Expected usual dog movie with emotional ending, but I encountered different here. In fact the end was very touching, but this dog movie is not your regular one. It is largely distinct from similar themes you had seen before which is not ruled by the dogs like the one from 'The Cave of the Yellow Dog'.

    This is a pure drama about the father-daughter relationship and a childhood friendship where a dog sneaks into their lives as the part of it. The best performances by everyone, but sad for those who are expected dog's contribution like naughty stuffs to enjoy the parts of the story.

    To clearly say about the plot, it is about a girl who makes the 10 promises to her dog and would she keeps her oath is what the movie briefs in the rest. If you ever had a dog it will question you as well what you did for him/her other than giving shelter and food.

    So far seen half a dozen of Japanese dog movies, but this is one of the special dog movie, in some angle it is best of its kind. Because the story was not told from the dog's perspective or dog did not have a strong presence. All about his/her master, whether he treated respectfully with love and shared his life or not.

    I remind you again, don't go for it expecting the regular style dog movie because you may end in a disappointment. But I still recommend this decent romance-drama which stated its intention clearly to the viewers with a strong ending.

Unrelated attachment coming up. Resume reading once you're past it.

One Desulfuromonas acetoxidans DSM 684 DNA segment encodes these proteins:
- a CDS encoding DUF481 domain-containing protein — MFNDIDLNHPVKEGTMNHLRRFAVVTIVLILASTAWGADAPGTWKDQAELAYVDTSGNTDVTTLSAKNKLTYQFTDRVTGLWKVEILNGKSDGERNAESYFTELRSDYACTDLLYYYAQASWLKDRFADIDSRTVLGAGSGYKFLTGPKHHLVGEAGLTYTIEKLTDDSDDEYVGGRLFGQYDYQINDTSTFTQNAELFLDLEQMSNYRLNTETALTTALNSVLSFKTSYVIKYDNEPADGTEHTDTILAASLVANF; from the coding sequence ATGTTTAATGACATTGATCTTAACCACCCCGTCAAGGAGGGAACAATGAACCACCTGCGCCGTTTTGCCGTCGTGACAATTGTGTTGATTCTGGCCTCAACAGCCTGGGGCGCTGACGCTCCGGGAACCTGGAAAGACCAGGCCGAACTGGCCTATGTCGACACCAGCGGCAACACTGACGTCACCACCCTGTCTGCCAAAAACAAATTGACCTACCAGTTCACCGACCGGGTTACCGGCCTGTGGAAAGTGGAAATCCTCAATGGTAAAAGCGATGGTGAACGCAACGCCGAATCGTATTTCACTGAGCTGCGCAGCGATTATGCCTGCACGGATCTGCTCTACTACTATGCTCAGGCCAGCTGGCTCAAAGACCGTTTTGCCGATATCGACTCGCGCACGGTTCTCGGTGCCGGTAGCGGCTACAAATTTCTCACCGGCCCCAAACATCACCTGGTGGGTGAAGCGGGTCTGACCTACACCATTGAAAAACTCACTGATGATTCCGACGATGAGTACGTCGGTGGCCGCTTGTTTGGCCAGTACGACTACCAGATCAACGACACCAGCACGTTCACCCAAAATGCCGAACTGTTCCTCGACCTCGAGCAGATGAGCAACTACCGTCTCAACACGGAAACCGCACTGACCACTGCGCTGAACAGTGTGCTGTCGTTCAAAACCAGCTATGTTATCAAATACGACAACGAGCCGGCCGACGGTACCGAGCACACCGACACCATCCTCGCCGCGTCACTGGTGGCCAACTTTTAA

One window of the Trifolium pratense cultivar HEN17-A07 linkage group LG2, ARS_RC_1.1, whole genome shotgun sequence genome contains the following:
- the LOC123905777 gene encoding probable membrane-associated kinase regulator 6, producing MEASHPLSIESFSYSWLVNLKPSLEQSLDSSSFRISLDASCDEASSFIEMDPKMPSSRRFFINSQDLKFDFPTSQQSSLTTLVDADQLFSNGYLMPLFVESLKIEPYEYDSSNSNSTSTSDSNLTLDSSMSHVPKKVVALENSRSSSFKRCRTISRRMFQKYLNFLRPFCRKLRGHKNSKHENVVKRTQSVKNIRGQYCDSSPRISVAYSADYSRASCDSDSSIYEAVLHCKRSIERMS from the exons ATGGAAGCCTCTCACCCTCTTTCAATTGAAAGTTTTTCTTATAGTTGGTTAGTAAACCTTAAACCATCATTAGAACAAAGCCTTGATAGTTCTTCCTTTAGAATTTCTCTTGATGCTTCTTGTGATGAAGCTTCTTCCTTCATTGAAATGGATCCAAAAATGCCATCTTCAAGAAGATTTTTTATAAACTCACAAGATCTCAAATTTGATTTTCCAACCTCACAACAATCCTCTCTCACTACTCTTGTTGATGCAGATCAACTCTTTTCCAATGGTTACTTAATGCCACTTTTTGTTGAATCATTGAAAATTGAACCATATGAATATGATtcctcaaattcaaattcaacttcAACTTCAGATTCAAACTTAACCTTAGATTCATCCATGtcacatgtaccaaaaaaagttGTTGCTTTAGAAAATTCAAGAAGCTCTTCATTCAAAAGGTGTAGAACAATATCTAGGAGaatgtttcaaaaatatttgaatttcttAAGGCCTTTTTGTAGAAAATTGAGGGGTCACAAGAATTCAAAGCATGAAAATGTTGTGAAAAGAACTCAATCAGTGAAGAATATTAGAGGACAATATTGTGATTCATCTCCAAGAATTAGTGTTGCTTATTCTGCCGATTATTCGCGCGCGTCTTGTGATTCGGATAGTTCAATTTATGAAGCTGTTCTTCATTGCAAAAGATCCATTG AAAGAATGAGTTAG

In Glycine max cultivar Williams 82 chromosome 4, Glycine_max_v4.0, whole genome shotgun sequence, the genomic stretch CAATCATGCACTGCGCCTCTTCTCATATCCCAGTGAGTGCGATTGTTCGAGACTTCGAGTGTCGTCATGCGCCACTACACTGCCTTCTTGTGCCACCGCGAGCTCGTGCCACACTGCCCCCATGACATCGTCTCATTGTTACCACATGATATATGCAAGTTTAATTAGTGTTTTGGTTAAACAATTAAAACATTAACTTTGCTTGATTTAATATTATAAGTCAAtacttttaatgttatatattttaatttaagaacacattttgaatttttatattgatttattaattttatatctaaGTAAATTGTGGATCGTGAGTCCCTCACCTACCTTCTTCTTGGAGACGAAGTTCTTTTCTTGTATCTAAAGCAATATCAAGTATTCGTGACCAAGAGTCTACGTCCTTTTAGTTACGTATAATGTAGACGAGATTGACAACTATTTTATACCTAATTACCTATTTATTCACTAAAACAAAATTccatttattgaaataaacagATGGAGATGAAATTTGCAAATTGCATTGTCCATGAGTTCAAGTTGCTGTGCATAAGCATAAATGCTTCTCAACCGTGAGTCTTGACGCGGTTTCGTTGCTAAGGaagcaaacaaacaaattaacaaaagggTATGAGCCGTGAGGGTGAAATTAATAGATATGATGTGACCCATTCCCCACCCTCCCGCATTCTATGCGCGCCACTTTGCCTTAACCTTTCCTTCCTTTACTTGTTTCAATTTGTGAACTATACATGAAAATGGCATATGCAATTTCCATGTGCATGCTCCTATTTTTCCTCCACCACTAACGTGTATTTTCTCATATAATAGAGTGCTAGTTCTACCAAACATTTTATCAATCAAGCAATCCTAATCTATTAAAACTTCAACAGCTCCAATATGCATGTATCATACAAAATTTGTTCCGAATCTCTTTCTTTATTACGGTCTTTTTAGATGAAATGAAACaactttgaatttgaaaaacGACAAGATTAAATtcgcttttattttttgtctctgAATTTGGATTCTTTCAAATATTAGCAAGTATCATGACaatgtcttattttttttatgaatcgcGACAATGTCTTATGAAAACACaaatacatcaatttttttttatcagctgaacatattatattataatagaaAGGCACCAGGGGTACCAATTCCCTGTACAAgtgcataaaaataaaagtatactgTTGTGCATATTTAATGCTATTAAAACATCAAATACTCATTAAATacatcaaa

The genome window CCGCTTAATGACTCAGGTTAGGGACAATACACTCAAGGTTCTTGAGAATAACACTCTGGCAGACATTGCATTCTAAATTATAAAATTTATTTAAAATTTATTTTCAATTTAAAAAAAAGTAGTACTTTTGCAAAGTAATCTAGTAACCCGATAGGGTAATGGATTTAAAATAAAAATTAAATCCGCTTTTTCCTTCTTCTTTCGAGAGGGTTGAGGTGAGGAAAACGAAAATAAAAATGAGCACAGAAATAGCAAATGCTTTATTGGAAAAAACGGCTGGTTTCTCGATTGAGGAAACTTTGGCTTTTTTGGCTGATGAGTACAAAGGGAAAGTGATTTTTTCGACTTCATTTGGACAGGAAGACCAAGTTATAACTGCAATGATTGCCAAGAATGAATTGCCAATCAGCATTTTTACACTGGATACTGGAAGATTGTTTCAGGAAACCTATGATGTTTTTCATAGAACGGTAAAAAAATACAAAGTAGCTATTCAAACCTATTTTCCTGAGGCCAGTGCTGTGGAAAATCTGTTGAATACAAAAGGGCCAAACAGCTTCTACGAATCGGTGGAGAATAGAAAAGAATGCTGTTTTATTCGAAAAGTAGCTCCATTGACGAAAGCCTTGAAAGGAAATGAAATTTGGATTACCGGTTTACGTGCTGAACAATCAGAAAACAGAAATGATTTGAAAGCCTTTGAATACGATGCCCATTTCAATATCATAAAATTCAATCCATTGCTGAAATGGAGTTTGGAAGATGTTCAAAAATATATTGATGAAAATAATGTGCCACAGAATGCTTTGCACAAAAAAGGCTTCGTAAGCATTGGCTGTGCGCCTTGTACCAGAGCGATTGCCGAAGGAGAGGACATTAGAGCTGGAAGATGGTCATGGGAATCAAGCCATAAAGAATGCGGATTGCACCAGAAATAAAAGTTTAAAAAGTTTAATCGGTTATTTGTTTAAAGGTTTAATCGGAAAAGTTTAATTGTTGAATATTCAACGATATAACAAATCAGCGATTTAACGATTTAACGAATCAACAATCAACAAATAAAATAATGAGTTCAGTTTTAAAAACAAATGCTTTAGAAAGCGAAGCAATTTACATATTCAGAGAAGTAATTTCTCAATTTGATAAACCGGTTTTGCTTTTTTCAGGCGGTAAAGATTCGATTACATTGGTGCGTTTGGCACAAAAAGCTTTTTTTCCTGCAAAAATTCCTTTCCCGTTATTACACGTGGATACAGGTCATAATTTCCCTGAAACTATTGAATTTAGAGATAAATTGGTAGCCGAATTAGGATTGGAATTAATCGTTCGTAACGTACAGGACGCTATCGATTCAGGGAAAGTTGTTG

• comment
    • Author: Jan
    10 Promises to My Dog is one movie about all types of relationships centered particularly to that of having a pet.It stars Rena Tanaka, Ryo Kase, Etsushi Toyokawa and Mayuko Fukuda.The movie was directed by Katsuhide Motoki.

    10 Promises to My Dog starts when a puppy comes to the house of Akari, who has just turned twelve, and was trying hard to act strong after her mother suddenly fell ill. She immediately falls in love with the puppy and names it "Socks" after the paws which looked like they had white socks on. Akari was together with Socks day and night. However, as Akari grows up, her feelings and interest moves away from Socks. Year by year, their distance grows, which also leads to her physical distance as she moves to a far off city, and must leave Socks behind to a childhood friend.One day Akari remembers the 10 promises that she had made with Socks and her deceased mother and moves toward into reinstating her relationship with her dog.

    10 Promises to My Dog is a bittersweet and heartwarming movie about relationships especially with that towards having a pet.The movie works to provide themes of different types of relationships such as familial,childhood friendship,adult friendship and even romance although it was somewhat underdeveloped in the story.Nevertheless,it works as it tries to provide what the characteristics necessary in forming and maintaining relationships whether both are close together,at a distance and after death.The relationship of having a pet is best portrayed in this film as the movie tries to incorporate how one's relationship with it deteriorates especially when a person matures or grows older.It was a touching film that people of all ages will appreciate as people do not live in this world in isolation.Credit goes to the actresses who portrayed the young Akira and Akira namely Mayuko Fukuda and Rena Tenaka for carrying the movie and making it interesting from beginning to end.A viewer would probably not avoid to shed a tear as this movie ends.Arguably,this is one of the best Japanese movies I have ever seen and Asian movies with themes on relationship particularly with that of a pet.
  • comment